vrijdag 5 december 2014

Kees de Jong and Elga Sarapung: two houses

From Jakarta, I arrived amidst heavy rain in Yogyakarta, where Kees de Jong welcomed me at the airport (after some delay: probably I had not communicated well by SMS). Anyway, I had a pleasant time in his house, a fantastic meal at the beach in Depok and a nice visit to Ganjuran, grown as a place of pilgrimage since I was there with our children in 2004.
Kees de Jong lives now in a sector where there is little or no public transport. He told me that the motorbike has become so popular and public transport so bad, that few people take buses and prefer the motor bike. So, he is depending on a car and a driver in the small village where he lives, north of Godean. But his classical-styled house is amidst the sawahs. Nobody knows for how long, but it is a beautiful environment. He has a busy job at the Duta Wacana University.

This house and its furniture could have been anywhere in or near a modern town in Indonesia. He truly adapted to his environment, joins the night watch once every month or two months. And still has a nice view on the ricefields next to his house.
Quite different is the house of Elga Sarapung, director of the inter-religious institute DIAN Interfidei. She also lives in a new neighbourhood, already more densely populated, with some great modern houses in a walled compound, that is in conflict with the earlier village/settlement. They wanted to have an exit for cars from the closed compound, but the neighbours did not like the new busy traffic and built a wall, preventing people to go out of this compound. PSS means:  Persatuan Sepakbola Sleman or the Union of Football Players of Sleman (the district where Elga lives). On the picture below it is clear how the people here prevented the use of the gate for this new walles compound (there is another gate, nearly 800m away).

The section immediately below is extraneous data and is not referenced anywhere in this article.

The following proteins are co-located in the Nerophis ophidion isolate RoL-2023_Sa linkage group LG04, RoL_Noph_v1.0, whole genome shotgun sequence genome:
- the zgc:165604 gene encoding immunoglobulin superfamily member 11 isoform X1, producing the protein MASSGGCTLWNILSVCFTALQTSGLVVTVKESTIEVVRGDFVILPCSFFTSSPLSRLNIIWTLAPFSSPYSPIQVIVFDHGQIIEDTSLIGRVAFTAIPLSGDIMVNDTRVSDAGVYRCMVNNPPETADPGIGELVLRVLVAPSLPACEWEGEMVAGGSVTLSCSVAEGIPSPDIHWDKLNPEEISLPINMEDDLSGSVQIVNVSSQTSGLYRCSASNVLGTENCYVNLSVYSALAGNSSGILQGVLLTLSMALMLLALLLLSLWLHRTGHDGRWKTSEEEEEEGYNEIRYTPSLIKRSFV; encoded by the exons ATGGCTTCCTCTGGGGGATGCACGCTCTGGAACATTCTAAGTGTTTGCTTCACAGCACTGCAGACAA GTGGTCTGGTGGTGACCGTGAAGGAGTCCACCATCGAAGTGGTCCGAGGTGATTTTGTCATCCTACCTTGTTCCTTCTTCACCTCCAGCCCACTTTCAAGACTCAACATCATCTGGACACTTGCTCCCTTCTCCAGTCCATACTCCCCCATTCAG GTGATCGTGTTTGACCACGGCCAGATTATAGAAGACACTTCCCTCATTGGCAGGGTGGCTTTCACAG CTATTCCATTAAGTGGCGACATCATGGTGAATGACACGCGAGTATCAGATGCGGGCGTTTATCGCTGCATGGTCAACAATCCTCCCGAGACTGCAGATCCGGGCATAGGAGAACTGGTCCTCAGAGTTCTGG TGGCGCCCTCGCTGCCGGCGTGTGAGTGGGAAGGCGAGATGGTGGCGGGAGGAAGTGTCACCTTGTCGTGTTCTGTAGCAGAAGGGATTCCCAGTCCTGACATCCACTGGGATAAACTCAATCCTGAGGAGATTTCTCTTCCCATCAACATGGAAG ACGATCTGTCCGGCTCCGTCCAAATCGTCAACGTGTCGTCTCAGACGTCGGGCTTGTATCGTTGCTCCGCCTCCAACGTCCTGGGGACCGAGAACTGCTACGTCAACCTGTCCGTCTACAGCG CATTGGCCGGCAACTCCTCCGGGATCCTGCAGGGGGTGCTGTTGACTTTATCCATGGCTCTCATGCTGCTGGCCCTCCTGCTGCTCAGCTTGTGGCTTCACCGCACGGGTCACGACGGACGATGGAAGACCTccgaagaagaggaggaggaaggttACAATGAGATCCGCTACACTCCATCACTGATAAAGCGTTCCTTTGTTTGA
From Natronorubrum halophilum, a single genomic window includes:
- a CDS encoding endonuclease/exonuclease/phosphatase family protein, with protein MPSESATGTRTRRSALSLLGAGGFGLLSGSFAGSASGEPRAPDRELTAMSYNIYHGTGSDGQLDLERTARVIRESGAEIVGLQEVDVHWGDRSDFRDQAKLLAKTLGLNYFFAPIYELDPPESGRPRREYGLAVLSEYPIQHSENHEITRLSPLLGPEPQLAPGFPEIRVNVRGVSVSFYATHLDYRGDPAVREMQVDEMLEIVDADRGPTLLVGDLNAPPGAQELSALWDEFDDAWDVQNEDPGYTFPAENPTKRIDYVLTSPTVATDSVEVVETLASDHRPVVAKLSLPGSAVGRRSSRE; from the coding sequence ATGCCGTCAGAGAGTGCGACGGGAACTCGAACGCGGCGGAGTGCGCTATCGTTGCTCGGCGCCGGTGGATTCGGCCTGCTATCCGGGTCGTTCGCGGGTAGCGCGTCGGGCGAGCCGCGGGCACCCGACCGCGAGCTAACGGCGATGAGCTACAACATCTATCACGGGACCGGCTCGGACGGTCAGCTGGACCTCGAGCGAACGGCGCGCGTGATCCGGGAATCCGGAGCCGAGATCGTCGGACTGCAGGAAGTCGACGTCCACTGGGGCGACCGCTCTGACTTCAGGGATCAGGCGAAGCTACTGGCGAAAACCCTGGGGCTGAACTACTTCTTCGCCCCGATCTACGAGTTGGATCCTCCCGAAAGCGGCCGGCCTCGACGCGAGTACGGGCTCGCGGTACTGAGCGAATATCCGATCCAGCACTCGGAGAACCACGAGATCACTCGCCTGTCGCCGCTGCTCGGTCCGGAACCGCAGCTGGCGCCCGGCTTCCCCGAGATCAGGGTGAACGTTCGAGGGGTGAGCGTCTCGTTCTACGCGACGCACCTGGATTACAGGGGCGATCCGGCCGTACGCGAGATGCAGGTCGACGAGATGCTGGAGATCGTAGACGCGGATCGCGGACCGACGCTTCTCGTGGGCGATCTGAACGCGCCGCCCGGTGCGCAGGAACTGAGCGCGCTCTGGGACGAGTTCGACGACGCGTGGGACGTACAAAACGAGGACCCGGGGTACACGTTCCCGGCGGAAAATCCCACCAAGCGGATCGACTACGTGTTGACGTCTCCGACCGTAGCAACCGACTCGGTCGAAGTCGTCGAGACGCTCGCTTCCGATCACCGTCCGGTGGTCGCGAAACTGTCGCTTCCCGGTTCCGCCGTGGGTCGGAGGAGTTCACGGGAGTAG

Elga had her house planned and designed by Romo Mangunwijaya, who hated Aircondition and formulated as the basic need of a proper house in Indonesia that it should have much free ventilation, open window, no doors, something like a pendopo or at least a house without too high walls.

Elga had made Bubur Manado, some kind of everything in a basket, but on the basis of corn. For a small crowd, but here were only Elha and me, besides Kees de Jong and his wife Tuti. The house looks great, but it has only rooms on the ground floor: the rest is ventilation, free air.
With Elga I had a long conversation about all kind of religio-political issues. She is really fond of Lukman Hakim Saifuddin, who is the new Minister of Religion. Still under SBY he invited Bahai, Ahmadiyyah, Sunda Wiwitan (the new name for the Madrais movement, ADS, Agama Djawa Sunda), Shi'a, Christians, Hindus for an iftar in his house. And he will change quite a few things in the relation between religions and politics: the government must be less bound to religious leaders and take more distance.

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